Shaped like handcuffs, the future of Philly’s iconic Roundhouse is in debate

The Philadelphia Police Department’s iconic headquarters symbolizes police brutality to many. Now Philadelphians will have a chance to help guide its redevelopment.

A view of the Roundhouse building.

Philadelphia Police Department’s former headquarters building at 7th and Race streets. (AP Photo/Matt Rourke)

Starting in the spring, Philadelphia residents will have the opportunity to weigh in on the future of the Police Administration Building, nicknamed the Roundhouse for its curvilinear, handcuff-esque shape.

The Race Street icon, which will become vacant after the PPD completes its move to a new HQ on North Broad Street, has long been considered a development puzzle.

“The Roundhouse is a complicated site,” said Eleanor Sharpe, executive director of the City Planning Commission, in a statement. “To many people, it represents an era of police brutality. For some that era continues today.”

“At the same time, it is an iconic piece of architecture. It sits on a large and valuable parcel. It is an opportunity to secure revenue to support education, social services, public safety, and other critical needs.”

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With that in mind, city officials are seeking consultants to lead a months-long community engagement effort focused on the site’s redevelopment. The city issued an RFP Wednesday.

The concrete building sits on North Seventh Street, steps away from the Benjamin Franklin Bridge and not far from Chinatown. Its construction was completed in 1961, a few years before Frank Rizzo was promoted to police commissioner.  During his four-year tenure, the department became notorious for its use of violence, often against the city’s Black community.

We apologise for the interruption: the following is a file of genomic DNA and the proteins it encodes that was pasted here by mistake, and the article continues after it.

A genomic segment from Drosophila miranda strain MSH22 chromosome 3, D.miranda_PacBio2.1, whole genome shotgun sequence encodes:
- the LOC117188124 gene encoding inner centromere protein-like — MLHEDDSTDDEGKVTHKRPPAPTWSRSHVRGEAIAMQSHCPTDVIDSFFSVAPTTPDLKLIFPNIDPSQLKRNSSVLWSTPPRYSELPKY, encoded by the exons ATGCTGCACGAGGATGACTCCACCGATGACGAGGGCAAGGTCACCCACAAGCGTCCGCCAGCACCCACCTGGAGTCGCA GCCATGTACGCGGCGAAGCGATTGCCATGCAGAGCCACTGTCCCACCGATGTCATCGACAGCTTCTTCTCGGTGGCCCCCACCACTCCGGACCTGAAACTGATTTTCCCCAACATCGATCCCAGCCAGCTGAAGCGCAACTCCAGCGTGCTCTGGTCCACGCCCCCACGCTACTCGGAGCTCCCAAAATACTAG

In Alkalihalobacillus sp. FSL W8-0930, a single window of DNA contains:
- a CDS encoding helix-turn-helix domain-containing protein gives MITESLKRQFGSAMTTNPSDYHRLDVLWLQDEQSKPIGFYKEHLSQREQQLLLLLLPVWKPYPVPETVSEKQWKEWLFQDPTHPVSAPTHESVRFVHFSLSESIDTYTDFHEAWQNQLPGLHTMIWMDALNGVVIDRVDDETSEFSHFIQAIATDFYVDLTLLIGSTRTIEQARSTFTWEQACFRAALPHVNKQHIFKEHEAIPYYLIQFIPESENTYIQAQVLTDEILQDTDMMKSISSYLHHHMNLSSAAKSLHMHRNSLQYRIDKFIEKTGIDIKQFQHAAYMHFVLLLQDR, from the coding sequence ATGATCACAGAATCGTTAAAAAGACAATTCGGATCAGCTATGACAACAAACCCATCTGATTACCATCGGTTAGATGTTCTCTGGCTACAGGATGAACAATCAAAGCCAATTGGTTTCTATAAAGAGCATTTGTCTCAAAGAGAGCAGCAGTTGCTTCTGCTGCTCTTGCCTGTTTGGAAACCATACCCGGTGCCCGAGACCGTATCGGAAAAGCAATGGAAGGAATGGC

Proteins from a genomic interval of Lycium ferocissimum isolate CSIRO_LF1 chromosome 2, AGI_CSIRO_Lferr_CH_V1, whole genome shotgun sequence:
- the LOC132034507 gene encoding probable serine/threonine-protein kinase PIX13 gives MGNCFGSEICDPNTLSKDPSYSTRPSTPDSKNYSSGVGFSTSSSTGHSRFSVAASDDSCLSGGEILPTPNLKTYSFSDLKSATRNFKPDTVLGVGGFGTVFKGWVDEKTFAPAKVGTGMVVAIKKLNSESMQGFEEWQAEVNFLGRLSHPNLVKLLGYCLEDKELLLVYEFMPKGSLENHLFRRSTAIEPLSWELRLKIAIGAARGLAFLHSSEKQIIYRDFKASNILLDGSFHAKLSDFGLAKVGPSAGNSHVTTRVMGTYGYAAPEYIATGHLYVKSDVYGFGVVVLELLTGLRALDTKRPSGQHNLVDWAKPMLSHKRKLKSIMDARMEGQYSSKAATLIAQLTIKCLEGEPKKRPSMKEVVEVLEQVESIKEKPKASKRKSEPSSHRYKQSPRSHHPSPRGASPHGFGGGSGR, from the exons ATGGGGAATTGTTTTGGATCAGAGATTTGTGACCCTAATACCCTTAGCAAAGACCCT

That reputation continued through the 1970s while Rizzo was mayor.

Two former Philadelphia police officers are currently awaiting trial for murder for fatally shooting someone while on the job.

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The deadline to respond to the RFP is March 14. The city expects to select a consultant by the end of the month, and start community engagement activities in May and continue through October.

“This process is an opportunity to hear from and build trust with Philadelphia’s communities, during a period of unprecedented attention to the issue of what it means to be inclusive and what it means to be truly heard,” reads part of the RFP. 

“The outcome must address the City’s need to recapture much-needed financial resources as it recovers from the considerable financial and budgetary implications of the COVID-19 pandemic,” reads another.

A final report on the process will be released by the end of the year.

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